A reader asked: “Would you be willing to test or comment on the 8/14 Wall Street Journal article ‘Hindenberg Omen Flashes’?” The Hindenburg Omen is a complex technical signal that, including confirmation via clusters of signals, consists of simultaneous satisfaction of five rules for NYSE stocks. Different informal sources indicate some variation in the rules among practitioners. For the sake of consistency in rule application, we consider the “confirmed” Hindenburg Omens cited by Robert McHugh in his 8/21/10 article entitled “We Get An Official Confirmed Hindenburg Omen On August 20th, 2010”. This article states that, after Hindenburg Omens, “plunges can occur as soon as the next day, or as far into the future as four months.” Using the dates of the Hindenburg Omens reported in these articles and weekly closing levels of the S&P 500 Index during 1/3/86 through 8/13/10, we find that: Keep Reading

Momentum and Moving Averages for Currencies

A reader asked: “Does a combination of rotation by relative strength (momentum) and moving averages, similar to that described in Mebane Faber’s Ivy Portfolio, work for the main currencies?” Keep Reading

Simple Counter Trend Trade for the Stock Market?

A reader asked whether the counter trend trade for individual stocks as described on page 384 of David Aronson’s Evidence-Based Technical Analysis: Applying the Scientific Method and Statistical Inference to Trading Signals applies also to the broad stock market. The trade comes from a “study that stocks that have declined sharply over the prior two weeks on declining volume display a systematic tendency to rise over the following week.” Since this trade utilizes two indicators, we check each indicator separately and then the combination of indicators. Using weekly prices and volumes for Standard & Poor’s Depository Receipts (SPY) as a tradable proxy for the broad U.S. stock market over the period February 1993 through July 2010 (913 weeks), we find that: Keep Reading

Testing Engulfing Candlesticks

A reader inquired about the predictive powers of bullish and bearish engulfing candlesticks, defined as: Bullish – a down day followed by an up day, with the latter having a higher intraday high and lower intraday low and closing in the top quarter of the daily range; and, Bearish – an up day followed by a down day, with the latter having a higher intraday high and lower intraday low and closing in the bottom quarter of the daily range. Using daily high, low and closing levels for the S&P 500 Index from January 1962 (the earliest available with intraday data) through July 2010, we find that: Keep Reading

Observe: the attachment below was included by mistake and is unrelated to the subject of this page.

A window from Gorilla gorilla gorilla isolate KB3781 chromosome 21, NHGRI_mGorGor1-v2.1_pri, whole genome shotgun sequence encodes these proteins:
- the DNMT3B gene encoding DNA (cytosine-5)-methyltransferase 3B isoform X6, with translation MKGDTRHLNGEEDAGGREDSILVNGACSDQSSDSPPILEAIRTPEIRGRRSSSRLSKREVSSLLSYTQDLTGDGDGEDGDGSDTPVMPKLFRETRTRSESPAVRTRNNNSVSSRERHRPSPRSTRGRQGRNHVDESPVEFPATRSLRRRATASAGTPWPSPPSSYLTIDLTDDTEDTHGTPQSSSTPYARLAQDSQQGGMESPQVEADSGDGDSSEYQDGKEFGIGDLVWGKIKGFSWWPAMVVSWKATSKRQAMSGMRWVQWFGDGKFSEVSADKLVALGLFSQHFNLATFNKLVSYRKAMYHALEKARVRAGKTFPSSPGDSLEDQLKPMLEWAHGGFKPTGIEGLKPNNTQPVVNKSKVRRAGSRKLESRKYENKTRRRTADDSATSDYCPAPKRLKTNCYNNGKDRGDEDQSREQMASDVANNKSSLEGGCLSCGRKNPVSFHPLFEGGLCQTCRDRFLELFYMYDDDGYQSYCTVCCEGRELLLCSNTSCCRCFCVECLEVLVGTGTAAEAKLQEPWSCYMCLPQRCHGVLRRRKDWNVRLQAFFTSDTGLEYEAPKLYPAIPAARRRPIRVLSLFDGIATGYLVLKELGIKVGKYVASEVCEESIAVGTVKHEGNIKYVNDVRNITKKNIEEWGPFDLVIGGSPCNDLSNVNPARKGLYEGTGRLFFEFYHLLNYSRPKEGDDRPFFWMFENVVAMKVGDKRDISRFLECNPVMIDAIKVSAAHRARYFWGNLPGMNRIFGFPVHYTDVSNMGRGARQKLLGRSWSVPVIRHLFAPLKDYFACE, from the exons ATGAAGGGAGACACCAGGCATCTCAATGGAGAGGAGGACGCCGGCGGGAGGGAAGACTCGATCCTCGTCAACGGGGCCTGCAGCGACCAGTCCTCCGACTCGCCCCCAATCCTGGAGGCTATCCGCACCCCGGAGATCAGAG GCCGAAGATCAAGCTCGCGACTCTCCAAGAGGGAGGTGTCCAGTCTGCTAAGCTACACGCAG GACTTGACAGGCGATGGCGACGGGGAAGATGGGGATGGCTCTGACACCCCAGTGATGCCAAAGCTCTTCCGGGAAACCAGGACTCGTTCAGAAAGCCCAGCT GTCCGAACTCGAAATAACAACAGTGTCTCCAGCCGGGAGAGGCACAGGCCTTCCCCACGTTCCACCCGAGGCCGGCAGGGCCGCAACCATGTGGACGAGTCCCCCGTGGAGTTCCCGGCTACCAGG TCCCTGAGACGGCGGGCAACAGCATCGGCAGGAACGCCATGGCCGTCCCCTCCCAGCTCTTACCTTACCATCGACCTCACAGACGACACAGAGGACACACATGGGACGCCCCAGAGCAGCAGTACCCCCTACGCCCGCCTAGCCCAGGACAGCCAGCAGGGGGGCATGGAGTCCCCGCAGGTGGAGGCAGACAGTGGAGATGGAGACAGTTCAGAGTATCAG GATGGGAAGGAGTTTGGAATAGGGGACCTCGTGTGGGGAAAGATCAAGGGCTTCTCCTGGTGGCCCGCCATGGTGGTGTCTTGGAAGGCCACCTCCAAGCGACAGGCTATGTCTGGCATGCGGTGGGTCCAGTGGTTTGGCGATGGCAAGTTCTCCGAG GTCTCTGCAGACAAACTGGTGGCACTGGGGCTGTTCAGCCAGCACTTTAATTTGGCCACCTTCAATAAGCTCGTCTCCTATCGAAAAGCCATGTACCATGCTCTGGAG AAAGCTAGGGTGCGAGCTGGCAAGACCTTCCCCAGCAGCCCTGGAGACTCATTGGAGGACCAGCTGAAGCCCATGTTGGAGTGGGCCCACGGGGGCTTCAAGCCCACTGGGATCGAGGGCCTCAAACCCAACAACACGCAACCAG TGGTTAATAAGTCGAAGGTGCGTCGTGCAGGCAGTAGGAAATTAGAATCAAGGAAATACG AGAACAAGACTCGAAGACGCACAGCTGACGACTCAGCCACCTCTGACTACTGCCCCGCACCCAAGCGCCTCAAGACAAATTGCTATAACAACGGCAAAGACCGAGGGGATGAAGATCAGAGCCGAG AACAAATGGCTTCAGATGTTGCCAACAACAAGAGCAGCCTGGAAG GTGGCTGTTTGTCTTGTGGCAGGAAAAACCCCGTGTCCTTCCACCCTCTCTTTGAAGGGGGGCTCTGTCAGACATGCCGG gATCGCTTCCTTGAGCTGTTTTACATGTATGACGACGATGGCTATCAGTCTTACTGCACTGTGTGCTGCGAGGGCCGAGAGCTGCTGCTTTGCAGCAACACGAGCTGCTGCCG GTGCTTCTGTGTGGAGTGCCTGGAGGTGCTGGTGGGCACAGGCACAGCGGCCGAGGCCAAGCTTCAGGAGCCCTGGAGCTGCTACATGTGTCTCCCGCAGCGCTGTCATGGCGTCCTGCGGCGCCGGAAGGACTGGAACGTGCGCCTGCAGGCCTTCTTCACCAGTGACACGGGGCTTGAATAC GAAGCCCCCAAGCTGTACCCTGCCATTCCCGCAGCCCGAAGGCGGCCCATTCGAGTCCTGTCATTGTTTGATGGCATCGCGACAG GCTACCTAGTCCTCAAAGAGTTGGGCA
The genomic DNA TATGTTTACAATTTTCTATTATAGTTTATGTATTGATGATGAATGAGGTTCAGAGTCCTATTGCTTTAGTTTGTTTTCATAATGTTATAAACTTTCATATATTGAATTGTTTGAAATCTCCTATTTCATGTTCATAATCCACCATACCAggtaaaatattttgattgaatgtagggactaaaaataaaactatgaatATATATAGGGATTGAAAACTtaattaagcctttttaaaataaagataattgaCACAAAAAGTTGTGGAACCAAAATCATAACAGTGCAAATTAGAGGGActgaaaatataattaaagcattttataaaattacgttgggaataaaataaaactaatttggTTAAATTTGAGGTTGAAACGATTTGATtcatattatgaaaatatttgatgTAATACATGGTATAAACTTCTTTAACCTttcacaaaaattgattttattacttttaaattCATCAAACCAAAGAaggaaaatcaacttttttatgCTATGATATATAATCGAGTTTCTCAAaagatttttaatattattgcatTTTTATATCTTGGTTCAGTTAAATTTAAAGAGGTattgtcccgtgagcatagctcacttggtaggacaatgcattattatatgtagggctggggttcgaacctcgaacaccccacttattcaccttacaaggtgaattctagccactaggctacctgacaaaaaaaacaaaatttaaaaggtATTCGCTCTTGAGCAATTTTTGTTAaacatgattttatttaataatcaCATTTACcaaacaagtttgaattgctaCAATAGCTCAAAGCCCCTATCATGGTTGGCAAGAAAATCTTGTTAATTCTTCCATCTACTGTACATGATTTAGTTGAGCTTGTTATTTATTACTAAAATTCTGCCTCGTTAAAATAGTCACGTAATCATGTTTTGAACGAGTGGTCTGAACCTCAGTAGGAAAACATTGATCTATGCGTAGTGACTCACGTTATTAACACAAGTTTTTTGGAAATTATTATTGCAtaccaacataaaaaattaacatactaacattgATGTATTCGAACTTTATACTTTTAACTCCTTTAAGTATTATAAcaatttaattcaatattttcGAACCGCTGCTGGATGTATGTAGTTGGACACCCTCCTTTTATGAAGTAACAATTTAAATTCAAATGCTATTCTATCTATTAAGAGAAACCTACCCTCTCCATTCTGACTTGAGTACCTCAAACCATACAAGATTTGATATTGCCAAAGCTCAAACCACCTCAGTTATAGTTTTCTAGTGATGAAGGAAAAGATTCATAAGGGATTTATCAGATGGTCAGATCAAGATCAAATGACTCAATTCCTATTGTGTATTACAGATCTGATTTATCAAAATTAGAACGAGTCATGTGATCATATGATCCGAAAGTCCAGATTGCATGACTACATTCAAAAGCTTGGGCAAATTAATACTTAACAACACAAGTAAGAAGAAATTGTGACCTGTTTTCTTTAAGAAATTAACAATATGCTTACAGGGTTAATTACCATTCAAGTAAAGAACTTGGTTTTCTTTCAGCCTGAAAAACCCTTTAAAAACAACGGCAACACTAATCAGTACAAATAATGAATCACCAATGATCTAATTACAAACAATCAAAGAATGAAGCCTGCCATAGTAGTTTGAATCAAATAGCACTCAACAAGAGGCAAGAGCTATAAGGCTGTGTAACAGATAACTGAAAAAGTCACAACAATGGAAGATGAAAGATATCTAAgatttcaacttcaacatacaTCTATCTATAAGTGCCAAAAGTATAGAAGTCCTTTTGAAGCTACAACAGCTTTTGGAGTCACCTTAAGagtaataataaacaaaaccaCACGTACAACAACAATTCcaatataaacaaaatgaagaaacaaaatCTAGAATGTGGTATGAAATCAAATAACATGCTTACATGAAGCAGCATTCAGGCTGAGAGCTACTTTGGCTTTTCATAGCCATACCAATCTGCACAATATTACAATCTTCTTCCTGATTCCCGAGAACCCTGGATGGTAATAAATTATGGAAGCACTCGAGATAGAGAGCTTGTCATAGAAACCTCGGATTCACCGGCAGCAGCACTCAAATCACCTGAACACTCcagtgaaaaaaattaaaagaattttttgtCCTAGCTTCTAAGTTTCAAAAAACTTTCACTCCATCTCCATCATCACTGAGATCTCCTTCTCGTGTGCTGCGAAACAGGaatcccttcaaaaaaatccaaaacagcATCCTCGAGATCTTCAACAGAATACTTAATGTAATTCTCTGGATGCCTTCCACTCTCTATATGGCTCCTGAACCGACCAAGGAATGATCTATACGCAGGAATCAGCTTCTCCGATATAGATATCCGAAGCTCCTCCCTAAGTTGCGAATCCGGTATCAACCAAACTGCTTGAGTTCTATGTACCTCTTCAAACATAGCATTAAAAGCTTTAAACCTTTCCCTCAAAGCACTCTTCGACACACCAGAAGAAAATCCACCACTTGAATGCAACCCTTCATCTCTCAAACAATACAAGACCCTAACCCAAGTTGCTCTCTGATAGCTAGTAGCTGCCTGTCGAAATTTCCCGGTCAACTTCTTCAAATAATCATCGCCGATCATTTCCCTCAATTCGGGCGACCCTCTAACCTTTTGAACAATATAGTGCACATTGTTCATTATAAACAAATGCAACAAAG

A Few Notes on Harmonic Trading, Volume Two

In his 2010 book entitled Harmonic Trading: Volume Two Advanced Strategies for Profiting from the Natural Order of the Financial Markets, author Scott Carney “offers unprecedented strategies that identify the areas where overall trend divergence and harmonic pattern completions define the most critical technical levels. In addition, the new ideas presented in this material advance the basic theory of price pattern recognition by requiring other technical conditions to exist to validate potential opportunities with improved accuracy. Specifically, the advancement of the RSI BAMM separates the minor reactive moves from the more substantial trading opportunities and provides extensive technical information regarding the future potential direction of the price action. …Essentially, the integration of other measures has resulted in even more accurate projected reversal points for trade executions and hence, more reliable technical information regarding the state of potential price action. …The advanced techniques outlined in this book incorporate only the most pertinent technical measures that substantially increase the accuracy of harmonic patterns to identify the critical turning points in the financial markets.” On a chapter-by-chapter basis, key points from the book are: Keep Reading

A Few Notes on Harmonic Trading, Volume One

In his 2010 book entitled Harmonic Trading: Volume One, Profiting from the Natural Order of the Financial Markets, author Scott Carney presents “an important advancement of the gamut of technical trading strategies that seek to define opportunities in the financial markets through the identification of price patterns and the analysis of market structure. …Most important, Harmonic Trading possesses unique and effective technical measurement strategies that define critical new patterns and expound upon the existing knowledge base of general Fibonacci and price pattern theories to establish precise guidelines and extremely effective predictive tools to define and analyze market trends.” Focusing on the first three chapters, which provide background on the harmonic trading methodology, key points from the book are: Keep Reading